Thursday, January 25, 2007

Prosecution strikes me as unfair

Alleged bid to abort leads to baby's death
An 18-year-old Dominican immigrant was charged yesterday with illegally taking prescription anti-ulcer pills to induce an abortion, a risky technique common in her native land that resulted in the death of her premature baby.

Despite taking the pills, Amber Abreu gave birth on Jan. 6 to a 1 1/4-pound girl named Ashley, who clung to life for four days at Tufts-New England Medical Center before dying.

Prosecutors said that Abreu may be charged with homicide.

Had this girl just gone to an abortionist, no matter how far advanced her pregnancy, there would be no way she'd face charges. But because she went the amateur route to get her desired dead baby, she's being prosecuted. Would they be prosecuting a doctor who had misdiagnosed a pregnancy as 23 weeks when it was actually 25? This is a botched abortion. Abortion is legal.

Why should it make a bit of difference how she achieves the baby's death, or how long it takes it to die? Why should it make a bit of difference if the baby was 23 weeks or 25 weeks? So, the woman wasn't a doctor. She made a mistake. She misdiagnosed herself.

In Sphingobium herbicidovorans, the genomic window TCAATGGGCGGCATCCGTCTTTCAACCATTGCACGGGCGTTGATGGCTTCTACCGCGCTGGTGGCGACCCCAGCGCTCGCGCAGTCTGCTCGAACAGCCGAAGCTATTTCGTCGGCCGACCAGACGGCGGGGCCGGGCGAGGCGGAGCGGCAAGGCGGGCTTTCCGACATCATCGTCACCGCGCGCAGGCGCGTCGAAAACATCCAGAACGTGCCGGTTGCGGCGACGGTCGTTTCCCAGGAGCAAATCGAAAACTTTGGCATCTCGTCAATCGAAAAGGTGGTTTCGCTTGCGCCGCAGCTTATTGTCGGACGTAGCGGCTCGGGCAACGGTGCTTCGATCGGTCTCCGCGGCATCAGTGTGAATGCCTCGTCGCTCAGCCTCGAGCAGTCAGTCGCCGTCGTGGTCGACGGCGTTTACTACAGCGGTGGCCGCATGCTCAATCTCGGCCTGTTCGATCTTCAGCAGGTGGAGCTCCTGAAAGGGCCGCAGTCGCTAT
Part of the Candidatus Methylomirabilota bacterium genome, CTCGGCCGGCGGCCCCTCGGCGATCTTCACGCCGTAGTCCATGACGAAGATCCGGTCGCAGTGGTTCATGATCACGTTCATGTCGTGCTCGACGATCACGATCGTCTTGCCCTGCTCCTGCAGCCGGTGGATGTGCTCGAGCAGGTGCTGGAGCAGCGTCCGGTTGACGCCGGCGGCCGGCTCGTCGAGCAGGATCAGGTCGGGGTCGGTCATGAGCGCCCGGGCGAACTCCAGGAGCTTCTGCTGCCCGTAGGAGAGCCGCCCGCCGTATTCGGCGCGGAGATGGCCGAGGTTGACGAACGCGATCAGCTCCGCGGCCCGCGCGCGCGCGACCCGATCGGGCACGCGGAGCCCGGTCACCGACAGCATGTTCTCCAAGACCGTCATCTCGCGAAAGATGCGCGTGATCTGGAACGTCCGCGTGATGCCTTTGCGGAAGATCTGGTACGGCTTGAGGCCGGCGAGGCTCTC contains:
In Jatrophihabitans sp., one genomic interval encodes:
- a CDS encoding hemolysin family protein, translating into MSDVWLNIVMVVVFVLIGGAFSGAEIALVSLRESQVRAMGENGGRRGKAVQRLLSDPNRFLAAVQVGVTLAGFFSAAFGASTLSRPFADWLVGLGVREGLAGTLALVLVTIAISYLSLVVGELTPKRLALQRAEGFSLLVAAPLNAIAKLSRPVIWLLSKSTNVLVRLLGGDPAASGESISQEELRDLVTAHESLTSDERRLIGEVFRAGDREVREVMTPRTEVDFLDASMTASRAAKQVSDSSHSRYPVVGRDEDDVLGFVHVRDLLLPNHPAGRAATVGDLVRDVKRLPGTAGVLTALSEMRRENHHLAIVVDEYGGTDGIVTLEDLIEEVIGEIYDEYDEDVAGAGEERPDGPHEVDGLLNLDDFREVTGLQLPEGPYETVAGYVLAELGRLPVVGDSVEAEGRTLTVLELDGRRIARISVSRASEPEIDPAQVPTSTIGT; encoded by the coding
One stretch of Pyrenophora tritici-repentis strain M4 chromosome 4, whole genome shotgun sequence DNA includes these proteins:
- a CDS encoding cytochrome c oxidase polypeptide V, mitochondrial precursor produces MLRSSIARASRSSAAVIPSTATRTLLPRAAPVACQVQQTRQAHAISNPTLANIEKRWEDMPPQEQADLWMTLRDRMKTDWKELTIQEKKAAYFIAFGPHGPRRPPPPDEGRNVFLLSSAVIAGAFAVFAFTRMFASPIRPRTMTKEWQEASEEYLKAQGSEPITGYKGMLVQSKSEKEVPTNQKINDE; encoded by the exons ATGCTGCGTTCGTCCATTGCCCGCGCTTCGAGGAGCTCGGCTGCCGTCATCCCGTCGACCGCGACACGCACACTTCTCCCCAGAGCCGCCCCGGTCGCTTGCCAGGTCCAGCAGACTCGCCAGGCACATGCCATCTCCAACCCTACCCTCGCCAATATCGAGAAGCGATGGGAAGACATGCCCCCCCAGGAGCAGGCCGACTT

Don't get me wrong. I think it's terrible that her baby is dead. But selective prosecution of a girl who is evidently ill-educated, ignorant, and poor makes no sense. Had a college-educated man (i.e. a physician) given her those drugs, he'd get a slap on the wrist at most, for having miscalculated gestational age. He'd have only faced a murder charge if he'd have strangled the baby. This girl didn't strangle her baby. She gave the child a name, after all, and evidently did nothing to stop the hospital staff from trying to save her.

Poverty and ignorance are the crimes she's being prosecuted for here.

Until we establish that it's wrong for anybody to kill a baby, it's unfair and unjust to only prosecute the poor and uneducated.

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